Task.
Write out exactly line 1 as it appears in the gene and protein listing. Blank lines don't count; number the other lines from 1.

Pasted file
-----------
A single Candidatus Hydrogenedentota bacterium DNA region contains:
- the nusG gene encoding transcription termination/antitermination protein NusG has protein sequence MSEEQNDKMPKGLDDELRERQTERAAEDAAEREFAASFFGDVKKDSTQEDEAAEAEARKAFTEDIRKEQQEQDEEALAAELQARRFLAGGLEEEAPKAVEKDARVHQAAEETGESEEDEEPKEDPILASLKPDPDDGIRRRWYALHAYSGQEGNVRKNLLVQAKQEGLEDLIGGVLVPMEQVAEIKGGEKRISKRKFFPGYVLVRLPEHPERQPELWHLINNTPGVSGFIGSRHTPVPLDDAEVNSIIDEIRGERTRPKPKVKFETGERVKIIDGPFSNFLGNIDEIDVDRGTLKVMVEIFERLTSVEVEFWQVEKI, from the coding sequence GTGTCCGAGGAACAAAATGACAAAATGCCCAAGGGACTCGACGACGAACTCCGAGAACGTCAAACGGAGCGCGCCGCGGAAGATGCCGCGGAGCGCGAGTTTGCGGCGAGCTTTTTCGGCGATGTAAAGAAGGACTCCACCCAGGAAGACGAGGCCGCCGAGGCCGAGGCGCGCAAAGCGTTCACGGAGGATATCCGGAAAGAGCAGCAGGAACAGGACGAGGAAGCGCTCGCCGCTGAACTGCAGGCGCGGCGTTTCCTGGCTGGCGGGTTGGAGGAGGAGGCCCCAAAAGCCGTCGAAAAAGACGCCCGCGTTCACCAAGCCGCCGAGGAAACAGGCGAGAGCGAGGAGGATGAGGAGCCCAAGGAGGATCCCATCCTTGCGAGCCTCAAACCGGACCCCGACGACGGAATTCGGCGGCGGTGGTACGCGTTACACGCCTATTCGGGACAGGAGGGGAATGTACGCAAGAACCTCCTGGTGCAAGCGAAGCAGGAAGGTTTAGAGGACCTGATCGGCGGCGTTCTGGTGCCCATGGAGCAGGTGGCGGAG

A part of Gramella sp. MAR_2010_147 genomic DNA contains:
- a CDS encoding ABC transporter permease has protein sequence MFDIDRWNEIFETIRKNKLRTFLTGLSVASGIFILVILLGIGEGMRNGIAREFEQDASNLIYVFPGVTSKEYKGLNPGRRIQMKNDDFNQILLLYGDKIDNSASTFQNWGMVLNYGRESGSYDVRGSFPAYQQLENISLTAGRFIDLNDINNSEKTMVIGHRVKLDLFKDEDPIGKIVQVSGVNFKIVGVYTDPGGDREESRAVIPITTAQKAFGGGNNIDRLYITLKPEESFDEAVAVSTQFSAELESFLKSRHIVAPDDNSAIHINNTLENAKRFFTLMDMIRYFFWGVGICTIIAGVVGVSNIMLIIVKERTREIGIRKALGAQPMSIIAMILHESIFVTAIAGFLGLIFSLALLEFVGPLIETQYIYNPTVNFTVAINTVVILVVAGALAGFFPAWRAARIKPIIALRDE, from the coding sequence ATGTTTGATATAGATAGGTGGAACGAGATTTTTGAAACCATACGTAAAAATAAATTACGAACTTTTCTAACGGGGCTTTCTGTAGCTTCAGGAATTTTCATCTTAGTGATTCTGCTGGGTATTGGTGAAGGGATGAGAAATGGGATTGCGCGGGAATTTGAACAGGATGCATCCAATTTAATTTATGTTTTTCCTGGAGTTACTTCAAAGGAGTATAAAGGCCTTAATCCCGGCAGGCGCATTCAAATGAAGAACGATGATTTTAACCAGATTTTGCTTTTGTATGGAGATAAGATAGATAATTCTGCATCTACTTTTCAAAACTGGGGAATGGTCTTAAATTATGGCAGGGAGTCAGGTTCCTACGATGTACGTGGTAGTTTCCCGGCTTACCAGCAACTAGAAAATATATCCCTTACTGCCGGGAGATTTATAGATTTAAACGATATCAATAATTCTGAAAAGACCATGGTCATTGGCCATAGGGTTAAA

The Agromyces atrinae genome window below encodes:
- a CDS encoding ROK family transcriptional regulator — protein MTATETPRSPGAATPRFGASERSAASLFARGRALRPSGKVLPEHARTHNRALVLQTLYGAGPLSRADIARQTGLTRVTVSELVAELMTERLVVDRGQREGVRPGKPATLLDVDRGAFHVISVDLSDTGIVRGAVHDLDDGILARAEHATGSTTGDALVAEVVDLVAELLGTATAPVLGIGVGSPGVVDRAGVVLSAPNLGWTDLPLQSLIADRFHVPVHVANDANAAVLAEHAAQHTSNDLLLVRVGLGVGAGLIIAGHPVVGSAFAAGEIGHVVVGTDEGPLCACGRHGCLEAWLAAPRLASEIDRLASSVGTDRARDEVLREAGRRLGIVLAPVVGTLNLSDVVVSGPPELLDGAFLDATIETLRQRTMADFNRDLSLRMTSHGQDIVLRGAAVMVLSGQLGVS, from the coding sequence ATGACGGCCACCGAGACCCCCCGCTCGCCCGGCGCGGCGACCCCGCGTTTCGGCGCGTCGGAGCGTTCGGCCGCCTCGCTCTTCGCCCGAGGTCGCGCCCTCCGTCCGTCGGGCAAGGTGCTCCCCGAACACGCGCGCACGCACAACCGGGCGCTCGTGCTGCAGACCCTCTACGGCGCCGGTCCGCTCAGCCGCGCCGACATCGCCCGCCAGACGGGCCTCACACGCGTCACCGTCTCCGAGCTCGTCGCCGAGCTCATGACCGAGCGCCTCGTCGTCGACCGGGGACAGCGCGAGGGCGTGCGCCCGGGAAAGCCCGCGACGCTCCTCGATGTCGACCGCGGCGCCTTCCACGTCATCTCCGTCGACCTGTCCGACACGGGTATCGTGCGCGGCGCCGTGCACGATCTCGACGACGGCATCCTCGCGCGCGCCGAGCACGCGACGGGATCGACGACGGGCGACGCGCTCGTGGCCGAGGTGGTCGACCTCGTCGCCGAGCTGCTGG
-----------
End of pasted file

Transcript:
A single Candidatus Hydrogenedentota bacterium DNA region contains: